The effect of interfacial charge on the development of wafer bonded silicon-on-silicon-carbide power devices
Gammon, P. M.
Chan, C. W.
Trans Tech Publications Ltd
A new generation of power electronic semiconductor devices are being developed for the benefit of space and terrestrial harsh-environment applications. 200-600 V lateral transistors and diodes are being fabricated in a thin layer of silicon (Si) wafer bonded to semi-insulating 4H silicon carbide (SiC) leading to a Si/SiC substrate solution that promises to combine the benefits of silicon-on-insulator (SOI) technology with that of SiC. Here, details of a process are given to produce thin films of silicon 1 and 2 μm thick on the SiC. Simple metal-oxide-semiconductor capacitors (MOS-Cs) and Schottky diodes in these layers revealed that the Si device layer that had been expected to be n-type, was now behaving as a p-type semiconductor. Transmission electron microscopy (TEM) of the interface revealed that the high temperature process employed to transfer the Si device layer from the SOI to the SiC substrate caused lateral inhomogeneity and damage at the interface. This is expected to have increased the amount of trapped charge at the interface, leading to Fermi pinning at the interface, and band bending throughout the Si layer.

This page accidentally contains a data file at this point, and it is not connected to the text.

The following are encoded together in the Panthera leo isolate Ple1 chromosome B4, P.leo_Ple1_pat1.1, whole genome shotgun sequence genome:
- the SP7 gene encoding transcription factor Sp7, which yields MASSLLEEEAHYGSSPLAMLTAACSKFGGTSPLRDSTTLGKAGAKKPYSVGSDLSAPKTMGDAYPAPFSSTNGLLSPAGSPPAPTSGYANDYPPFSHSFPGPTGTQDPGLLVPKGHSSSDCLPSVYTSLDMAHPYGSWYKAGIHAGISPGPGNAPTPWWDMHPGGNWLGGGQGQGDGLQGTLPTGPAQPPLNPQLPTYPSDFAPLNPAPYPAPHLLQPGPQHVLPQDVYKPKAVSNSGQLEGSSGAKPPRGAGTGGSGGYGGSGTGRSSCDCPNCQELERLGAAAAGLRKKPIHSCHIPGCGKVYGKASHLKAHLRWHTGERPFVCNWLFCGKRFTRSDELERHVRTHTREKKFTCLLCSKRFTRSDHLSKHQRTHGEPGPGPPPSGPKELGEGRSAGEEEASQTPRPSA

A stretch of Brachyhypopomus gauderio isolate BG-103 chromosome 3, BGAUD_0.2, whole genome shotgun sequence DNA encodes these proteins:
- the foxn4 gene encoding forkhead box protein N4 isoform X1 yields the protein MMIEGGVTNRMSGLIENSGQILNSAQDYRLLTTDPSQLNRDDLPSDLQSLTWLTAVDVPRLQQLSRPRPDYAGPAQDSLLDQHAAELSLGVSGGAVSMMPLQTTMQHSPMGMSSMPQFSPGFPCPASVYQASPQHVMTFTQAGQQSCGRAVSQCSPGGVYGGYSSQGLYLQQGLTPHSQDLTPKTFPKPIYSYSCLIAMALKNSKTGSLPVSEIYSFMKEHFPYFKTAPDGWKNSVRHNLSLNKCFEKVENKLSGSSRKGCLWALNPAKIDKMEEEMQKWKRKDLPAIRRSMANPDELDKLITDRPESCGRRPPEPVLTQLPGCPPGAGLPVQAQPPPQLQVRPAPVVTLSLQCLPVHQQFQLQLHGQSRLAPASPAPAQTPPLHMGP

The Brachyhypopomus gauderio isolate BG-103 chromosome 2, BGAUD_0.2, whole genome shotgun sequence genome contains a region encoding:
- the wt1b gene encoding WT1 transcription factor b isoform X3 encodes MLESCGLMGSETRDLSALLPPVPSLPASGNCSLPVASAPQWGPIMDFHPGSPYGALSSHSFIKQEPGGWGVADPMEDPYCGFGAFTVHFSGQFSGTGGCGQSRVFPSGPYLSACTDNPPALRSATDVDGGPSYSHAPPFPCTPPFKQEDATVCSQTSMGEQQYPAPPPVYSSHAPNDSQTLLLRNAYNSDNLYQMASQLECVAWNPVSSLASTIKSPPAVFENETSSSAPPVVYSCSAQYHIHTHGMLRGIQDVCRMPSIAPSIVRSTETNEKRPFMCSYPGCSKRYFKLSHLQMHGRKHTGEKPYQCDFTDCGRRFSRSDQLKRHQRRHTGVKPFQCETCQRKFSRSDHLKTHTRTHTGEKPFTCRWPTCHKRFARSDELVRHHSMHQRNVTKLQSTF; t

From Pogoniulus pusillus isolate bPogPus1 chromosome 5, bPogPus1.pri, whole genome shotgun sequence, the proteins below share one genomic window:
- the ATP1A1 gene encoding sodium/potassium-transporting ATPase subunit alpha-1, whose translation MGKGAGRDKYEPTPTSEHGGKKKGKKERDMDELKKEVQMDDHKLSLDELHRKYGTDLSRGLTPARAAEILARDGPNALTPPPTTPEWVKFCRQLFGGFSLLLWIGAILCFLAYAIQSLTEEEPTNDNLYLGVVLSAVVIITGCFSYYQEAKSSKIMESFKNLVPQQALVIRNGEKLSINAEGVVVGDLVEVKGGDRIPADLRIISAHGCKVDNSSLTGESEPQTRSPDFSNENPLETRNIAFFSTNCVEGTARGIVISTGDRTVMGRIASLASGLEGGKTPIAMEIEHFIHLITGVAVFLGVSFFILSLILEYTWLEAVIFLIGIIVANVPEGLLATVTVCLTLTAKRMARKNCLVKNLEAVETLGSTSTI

Harsh environment , Lateral MOSFET , Silicon , Silicon carbide , SiC , Wafer bonding
P. M. Gammon et al. (2017) ‘The effect of interfacial charge on the development of wafer bonded silicon-on-silicon-carbide power devices’, Materials Science Forum, 897, pp. 747-750. doi: 10.4028/www.scientific.net/MSF.897.747
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